Brussels (Brussels Morning) European Commissioner for Home Affairs, Ylva Johansson, having visited the Lipa refugee camp in Bosnia and Herzegovina, infamous for its deplorable living conditions, has called on Bosnia to improve its management of migrants if it wishes to stay on course for EU membership, Reuters.reports
“Migration is not something that will end, migration is something that always has been here and always will be here”, Johansson declared. She rejected any insinuation that the lack of an EU-level asylum policy is exacerbating the crisis along the bloc’s borders, while conceding that migration is something “all member states have to manage”.
Talking to Deutsche Welle, Johansson said a lot more could be done within the EU to manage asylum seekers, just as a lot remains to be done on Greek islands such as Lesbos. She pointed out that there were 42,000 migrants on the Greek islands when she assumed her post, while now there are only 17,000.
For many migrants, Bosnia is just a temporary stop as they attempt to enter the EU by crossing the nearby border with Croatia. However, hundreds of migrants report having been pushed back from the Croatian border and denied the right to request asylum.
Numerous human rights NGOs already investigated and reported on the abuse that the Croatian police have inflicted on migrants, yet internal investigations conducted by Croatia’s Interior Ministry have never found any irregularities.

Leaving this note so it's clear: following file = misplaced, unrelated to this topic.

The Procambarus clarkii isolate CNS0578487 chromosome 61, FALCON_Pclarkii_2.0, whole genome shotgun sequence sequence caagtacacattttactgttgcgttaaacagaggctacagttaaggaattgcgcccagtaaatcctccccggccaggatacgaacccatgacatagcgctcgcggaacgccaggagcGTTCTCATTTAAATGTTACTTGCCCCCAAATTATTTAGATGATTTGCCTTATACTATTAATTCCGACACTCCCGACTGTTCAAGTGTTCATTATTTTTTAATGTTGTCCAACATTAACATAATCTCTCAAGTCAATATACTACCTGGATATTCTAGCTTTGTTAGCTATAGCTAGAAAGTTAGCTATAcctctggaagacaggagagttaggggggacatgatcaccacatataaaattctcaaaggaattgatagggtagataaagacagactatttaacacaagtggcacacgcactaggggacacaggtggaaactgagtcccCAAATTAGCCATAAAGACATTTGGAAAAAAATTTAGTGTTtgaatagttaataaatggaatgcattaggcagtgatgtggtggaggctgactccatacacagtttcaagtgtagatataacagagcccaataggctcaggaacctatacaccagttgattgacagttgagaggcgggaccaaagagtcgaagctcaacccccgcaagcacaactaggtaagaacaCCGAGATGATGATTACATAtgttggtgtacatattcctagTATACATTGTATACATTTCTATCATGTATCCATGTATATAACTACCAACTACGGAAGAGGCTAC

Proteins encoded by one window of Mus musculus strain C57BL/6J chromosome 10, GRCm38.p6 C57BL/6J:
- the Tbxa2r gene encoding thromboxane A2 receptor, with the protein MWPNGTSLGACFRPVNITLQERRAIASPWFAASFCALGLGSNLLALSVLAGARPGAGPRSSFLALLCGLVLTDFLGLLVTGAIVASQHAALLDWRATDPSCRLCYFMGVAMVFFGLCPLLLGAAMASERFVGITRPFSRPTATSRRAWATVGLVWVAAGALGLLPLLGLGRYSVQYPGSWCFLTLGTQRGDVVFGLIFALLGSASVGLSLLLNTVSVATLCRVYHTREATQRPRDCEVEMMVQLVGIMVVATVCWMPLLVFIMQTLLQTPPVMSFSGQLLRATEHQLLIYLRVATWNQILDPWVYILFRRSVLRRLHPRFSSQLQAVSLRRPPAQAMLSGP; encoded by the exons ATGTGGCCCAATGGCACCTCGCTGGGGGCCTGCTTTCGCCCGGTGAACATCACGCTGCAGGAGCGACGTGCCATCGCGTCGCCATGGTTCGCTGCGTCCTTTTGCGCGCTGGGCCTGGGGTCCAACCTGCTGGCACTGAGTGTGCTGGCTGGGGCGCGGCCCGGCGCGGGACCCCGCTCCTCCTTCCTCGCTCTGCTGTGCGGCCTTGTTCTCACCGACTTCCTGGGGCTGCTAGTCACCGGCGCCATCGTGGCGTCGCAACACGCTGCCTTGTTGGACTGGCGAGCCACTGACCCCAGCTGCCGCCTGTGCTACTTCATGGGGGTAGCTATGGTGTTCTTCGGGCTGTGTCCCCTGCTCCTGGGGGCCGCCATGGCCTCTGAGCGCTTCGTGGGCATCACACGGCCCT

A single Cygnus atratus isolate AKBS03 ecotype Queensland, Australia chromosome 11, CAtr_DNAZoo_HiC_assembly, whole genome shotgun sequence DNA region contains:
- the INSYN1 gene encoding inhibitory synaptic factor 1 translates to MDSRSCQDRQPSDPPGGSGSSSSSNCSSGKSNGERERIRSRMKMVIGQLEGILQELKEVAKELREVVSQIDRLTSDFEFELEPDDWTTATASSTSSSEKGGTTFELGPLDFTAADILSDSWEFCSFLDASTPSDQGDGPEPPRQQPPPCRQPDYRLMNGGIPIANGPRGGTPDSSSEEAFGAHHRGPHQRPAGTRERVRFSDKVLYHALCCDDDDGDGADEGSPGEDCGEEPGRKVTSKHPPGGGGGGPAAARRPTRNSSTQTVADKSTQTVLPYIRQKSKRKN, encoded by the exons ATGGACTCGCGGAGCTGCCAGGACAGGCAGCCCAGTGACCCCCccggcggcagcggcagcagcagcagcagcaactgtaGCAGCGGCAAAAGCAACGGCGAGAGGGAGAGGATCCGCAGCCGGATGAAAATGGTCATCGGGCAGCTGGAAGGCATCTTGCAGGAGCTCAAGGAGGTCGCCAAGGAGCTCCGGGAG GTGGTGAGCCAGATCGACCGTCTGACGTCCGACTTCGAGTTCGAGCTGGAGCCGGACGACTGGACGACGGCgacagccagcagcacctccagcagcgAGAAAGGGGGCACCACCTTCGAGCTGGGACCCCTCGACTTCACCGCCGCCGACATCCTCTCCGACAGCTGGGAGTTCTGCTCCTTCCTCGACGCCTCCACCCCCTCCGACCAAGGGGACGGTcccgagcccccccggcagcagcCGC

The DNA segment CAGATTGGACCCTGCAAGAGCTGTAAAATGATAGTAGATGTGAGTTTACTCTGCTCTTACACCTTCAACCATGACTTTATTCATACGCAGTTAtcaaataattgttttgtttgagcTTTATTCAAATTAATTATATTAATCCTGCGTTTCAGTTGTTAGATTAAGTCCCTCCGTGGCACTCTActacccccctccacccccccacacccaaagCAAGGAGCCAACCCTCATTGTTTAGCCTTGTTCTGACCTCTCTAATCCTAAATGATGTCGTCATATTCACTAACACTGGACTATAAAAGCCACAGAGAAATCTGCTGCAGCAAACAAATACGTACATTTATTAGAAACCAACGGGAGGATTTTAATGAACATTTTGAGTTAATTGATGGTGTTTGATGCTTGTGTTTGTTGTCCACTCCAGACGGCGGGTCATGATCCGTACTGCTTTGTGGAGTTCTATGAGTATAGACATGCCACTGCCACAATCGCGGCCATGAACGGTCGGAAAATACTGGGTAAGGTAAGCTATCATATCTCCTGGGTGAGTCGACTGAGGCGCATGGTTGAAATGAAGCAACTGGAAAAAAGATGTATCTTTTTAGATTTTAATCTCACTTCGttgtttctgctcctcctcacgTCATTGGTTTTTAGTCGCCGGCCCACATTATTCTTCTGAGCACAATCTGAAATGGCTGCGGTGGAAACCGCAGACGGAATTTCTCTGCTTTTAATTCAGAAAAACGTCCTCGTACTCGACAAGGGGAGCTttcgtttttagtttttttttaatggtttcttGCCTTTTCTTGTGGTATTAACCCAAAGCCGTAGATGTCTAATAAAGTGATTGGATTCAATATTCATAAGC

In fact, the Croatian police rejects any independent investigation into its border patrols, and has even defied the law by refusing to provide necessary documentation as required by the Ombudswoman. Yet, NGOs have backed up their claims with medical documentation, testimonies from Bosnian local officials and police, and numerous witness accounts and testimonies by injured and abused migrants.
Dumped in Bosnia
Two Nigerian sportsmen who attended an international university tournament in Croatia in December 2019 and then went missing, were found days later in a migrant camp in Bosnia. They claimed Croatian police had picked them up believing them to be migrants and then illegally deposited them in Bosnia.
A Croatian police officer who spoke anonymously with BBC described in detail how the Croatian police is illegally performing off-the-grid, pushback operations, with officers using burner phones to arrange pickups and deliveries of migrants, and switching transponders off in their vehicles. The Interior Ministry vehemently denies all these claims, and says that not only are they untrue but that they are intended to hurt the image of Croatia and its police.
Faced with the humanitarian charges, Johansson told DW that she already held a meeting with Croatian Interior Minister Davor Božinović on the subject. “We are in close contact with Croatian authorities on this issue, and we are working together to set up a monitoring mechanism to make sure that these kinds of violent pushbacks do not take place”, Johansson stated.